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NOTE: This article includes some lamenting feelings towards the restrictions put on couples during the pandemic. None of that denies, negates, or belittles the fact that COVID-19 has killed hundreds of thousands of innocent Americans. Masks and social distancing procedures are vital elements in our battle with COVID, and I believe in them wholeheartedly; I recognize that my complaints on how they affect my social life come from a place of immense privilege.

Imposter syndrome. When I talk about how long my partner and I have been together, it slams into me like a car without brakes. I feel the strongest urge to use air quotes when I answer, “almost a year.” On paper, it’s true — he asked me to be his girlfriend last April, so the chronology adds up. That isn’t the issue; the issue is that no one thinks the virtual portion counts. The world wants to deny it, but we exist: the virtual couples of the global pandemic.


COVID, Cleaning
PixaBay

My partner and I met on the World Wide Web in April of 2020. What started out of sheer boredom turned into a real connection almost instantly — the mundane “I’m good, how about you?” messages quickly spiraled into long, late-night conversations about our lives, passions and thoughts about the world. I had recently been ghosted by someone I really cared about, and that failed relationship — aided by my fruitless attempts on dating apps — left me feeling cheated and cynical. I understood why people would so easily brush off online relationships. 

Then there was Steve: awkward but earnest, struggling but sincere. I had swiped right because he had a nice smile and openly promoted his love for Spider-Man, but I found so much more in him. It felt completely ridiculous to fall in love over the phone, so much so that I denied it for a month or two. He understood my skepticism because he couldn’t believe it either, and that only made me fall further. I felt more loved by him from 100 miles away than I had been by any ex close enough to touch.


Clueless
Paramount Pictures

Moving back to Orlando for the fall semester extended the giggling, goofy stage of our early relationship. We watched countless movies, took stupid selfies and ate pizza rolls at midnight. He and I were so thrilled by what we did have that we hadn’t thought about the things we didn’t: movie theaters, dinner dates, PDA. Our indoor game days packed less of a punch come September; ordering delivery on Halloween felt tedious. We had been together six months and had barely even been on a real date, save the occasional venture to Chili’s.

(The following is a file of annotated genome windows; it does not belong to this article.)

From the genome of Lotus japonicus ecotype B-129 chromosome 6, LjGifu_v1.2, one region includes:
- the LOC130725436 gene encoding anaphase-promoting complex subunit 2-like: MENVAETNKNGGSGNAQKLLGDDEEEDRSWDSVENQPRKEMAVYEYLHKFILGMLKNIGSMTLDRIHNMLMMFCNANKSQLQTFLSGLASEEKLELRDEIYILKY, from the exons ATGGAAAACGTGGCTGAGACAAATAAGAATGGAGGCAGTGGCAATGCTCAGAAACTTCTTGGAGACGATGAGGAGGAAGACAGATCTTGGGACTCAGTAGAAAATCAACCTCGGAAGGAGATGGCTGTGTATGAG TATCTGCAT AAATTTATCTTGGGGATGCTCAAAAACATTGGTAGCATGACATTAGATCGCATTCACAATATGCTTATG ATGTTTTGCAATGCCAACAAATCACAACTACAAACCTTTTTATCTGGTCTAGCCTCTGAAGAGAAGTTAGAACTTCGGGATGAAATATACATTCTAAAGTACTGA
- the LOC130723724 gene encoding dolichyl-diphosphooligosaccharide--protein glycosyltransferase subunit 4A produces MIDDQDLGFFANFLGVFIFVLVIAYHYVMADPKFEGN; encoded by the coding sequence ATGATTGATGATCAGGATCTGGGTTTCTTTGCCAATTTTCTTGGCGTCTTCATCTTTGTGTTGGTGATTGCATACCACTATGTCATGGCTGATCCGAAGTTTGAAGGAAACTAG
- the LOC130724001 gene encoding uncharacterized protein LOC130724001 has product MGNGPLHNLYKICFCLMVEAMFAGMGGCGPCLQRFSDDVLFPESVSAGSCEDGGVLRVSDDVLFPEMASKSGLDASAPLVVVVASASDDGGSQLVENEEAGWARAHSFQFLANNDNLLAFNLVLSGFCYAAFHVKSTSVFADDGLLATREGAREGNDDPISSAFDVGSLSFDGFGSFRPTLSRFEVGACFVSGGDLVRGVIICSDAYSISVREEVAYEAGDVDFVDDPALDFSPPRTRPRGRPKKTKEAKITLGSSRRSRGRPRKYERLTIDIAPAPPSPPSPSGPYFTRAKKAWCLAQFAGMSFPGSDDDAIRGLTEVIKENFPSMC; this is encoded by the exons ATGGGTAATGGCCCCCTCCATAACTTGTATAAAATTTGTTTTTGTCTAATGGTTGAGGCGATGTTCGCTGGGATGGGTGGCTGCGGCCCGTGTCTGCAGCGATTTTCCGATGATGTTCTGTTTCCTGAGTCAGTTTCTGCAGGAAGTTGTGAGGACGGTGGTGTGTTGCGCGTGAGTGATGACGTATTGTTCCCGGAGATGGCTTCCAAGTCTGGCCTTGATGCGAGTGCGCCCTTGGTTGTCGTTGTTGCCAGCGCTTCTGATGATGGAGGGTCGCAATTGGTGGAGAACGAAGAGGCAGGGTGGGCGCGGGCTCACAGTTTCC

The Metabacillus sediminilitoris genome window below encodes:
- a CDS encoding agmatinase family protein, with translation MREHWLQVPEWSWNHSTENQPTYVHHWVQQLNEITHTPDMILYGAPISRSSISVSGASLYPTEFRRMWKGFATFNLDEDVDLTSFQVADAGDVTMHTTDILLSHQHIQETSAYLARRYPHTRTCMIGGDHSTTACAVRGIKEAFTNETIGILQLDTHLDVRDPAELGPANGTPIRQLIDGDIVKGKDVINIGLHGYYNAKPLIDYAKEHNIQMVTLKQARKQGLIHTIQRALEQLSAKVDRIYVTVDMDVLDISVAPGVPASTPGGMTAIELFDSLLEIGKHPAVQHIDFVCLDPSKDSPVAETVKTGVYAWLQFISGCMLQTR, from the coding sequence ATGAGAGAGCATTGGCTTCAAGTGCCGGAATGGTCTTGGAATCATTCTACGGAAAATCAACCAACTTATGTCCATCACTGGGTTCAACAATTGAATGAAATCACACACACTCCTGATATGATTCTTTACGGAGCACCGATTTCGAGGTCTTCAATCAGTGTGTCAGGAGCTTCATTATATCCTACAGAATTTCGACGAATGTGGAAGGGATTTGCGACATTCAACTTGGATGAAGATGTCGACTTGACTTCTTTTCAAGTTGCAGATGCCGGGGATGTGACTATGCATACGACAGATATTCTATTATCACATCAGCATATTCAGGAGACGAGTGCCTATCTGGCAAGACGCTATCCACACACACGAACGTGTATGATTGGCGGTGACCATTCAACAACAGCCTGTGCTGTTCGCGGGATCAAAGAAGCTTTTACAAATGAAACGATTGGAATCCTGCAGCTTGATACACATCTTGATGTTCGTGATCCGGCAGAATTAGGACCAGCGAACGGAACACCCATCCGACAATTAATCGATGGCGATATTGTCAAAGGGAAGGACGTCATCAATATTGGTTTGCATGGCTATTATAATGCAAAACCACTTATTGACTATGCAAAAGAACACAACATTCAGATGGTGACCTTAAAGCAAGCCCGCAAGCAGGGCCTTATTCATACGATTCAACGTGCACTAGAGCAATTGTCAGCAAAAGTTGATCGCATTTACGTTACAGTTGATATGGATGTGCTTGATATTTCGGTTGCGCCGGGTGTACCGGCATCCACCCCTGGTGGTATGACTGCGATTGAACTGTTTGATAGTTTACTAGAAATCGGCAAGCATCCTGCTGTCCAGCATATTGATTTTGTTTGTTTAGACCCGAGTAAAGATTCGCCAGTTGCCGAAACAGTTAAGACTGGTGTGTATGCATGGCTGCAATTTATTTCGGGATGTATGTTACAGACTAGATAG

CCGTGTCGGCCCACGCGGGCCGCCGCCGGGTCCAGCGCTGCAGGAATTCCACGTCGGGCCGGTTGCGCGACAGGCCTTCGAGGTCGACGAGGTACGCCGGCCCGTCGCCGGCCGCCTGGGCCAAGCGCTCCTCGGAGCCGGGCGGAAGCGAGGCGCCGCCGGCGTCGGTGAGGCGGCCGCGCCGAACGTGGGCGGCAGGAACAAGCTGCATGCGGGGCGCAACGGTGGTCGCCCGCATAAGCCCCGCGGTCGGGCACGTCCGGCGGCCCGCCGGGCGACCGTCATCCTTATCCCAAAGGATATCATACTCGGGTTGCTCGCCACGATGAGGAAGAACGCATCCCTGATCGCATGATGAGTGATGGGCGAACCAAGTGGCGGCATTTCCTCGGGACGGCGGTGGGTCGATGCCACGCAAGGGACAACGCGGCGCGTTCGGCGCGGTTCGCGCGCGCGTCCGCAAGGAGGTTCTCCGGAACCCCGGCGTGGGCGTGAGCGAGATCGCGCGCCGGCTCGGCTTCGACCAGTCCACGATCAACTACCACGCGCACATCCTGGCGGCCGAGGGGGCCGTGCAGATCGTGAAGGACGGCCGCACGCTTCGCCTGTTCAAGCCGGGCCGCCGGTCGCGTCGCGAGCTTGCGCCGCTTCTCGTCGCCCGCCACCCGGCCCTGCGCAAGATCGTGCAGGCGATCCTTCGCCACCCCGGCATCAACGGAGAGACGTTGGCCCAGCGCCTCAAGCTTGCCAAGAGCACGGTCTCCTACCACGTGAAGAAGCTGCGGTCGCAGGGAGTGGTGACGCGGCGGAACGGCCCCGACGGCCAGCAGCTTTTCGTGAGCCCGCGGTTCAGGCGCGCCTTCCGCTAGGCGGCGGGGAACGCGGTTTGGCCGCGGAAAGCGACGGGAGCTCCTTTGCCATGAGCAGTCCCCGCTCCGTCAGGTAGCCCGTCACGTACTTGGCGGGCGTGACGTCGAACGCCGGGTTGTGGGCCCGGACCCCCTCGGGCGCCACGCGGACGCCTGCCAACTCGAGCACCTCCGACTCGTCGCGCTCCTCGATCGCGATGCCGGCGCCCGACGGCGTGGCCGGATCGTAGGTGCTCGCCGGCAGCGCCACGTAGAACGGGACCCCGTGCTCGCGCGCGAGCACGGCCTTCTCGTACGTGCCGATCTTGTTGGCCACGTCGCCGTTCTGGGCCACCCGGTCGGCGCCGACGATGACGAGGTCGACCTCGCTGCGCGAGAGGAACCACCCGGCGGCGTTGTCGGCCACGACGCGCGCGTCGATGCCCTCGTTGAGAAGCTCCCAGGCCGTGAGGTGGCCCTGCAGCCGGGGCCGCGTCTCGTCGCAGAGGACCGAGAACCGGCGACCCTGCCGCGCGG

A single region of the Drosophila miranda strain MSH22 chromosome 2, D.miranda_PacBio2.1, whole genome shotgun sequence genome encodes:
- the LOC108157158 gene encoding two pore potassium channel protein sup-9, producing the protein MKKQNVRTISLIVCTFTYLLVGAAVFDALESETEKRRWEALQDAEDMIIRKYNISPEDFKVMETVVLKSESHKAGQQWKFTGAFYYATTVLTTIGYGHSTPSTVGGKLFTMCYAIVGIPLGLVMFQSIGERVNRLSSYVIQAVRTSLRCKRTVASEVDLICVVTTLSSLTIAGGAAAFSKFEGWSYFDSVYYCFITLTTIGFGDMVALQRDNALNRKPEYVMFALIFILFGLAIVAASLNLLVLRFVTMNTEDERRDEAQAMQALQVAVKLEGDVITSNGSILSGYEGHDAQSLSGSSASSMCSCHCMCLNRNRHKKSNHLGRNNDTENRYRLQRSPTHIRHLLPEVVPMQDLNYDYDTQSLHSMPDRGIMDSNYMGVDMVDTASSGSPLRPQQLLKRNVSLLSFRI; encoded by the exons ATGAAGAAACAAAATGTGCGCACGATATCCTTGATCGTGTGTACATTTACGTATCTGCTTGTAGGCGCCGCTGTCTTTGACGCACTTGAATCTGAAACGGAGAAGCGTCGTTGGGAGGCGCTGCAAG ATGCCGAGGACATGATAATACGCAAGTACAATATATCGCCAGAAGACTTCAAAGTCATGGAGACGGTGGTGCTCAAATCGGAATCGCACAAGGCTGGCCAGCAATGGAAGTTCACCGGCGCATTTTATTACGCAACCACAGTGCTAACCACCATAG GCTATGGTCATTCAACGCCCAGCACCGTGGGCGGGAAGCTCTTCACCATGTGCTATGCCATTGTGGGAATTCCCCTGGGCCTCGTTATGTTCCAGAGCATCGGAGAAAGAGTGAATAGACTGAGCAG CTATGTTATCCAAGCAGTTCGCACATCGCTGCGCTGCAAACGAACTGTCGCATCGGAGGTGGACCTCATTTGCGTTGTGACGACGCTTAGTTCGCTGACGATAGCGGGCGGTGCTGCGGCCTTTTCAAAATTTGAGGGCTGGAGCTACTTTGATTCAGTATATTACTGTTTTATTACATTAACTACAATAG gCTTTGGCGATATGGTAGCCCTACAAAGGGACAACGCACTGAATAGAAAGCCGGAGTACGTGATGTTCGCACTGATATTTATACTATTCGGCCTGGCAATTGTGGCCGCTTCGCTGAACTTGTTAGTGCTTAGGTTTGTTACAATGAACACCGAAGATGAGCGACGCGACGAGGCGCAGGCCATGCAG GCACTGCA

Trust me, Steve and I have been through plenty of ups and downs entirely unrelated to COVID-19. Losses and exes and all of the other typical, sucky factors played a part in our assorted arguments, but the weight of the pandemic has always been our greatest strain. Limited date options can lead to cabin fever, and limited access to the rest of the world can pull us towards what (and who) else might be out there. It’s a dangerous cycle. People illegitimize what we have and — in truly dark moments — we can start to believe them. 


Woman\'s hand against window on rainy day
Photo by Kristina Tripkovic on Unsplash

But Steve is also the guy who will call in the middle of the night to apologize for his part of our latest argument because he can’t sleep until I know he’s sorry. He’s the guy who makes me burst out laughing after I’ve lost a game of UNO or had a supremely awful day. Even our silent Scrabble matches bring a smile to my face and a warmth to my heart because, as cheesy as it sounds, he can just do that. Yeah, it’s hard, but we’re both ready to work hard. That’s what you do when you’re in love: when the world is crumbling, you know you could find both solace and a helping hand as long as they’re by your side.

I’ve seen countless Instagram posts featuring other couples of the pandemic, and they’re really what inspired me to write this. While every relationship requires some elbow grease, there is really remarkable effort behind the scenes of every COVID couple’s cute IG posts. We’ve had to work for this and we still can’t stop, because what we have is real. It’s worth it. Steve and I fight for each other every day, and doing so has been one of the greatest pleasures of my life.


Lana Condor Peter Kavinsky GIF by NETFLIX
Netflix / Giphy

Grace - AKA "IMDB with legs" - is a junior Film major at the University of Central Florida. When she isn’t writing articles for Her Campus, she’s ranting about movies to her friends, watching Netflix in her dorm, or stressing out about being asked what her hobbies are.
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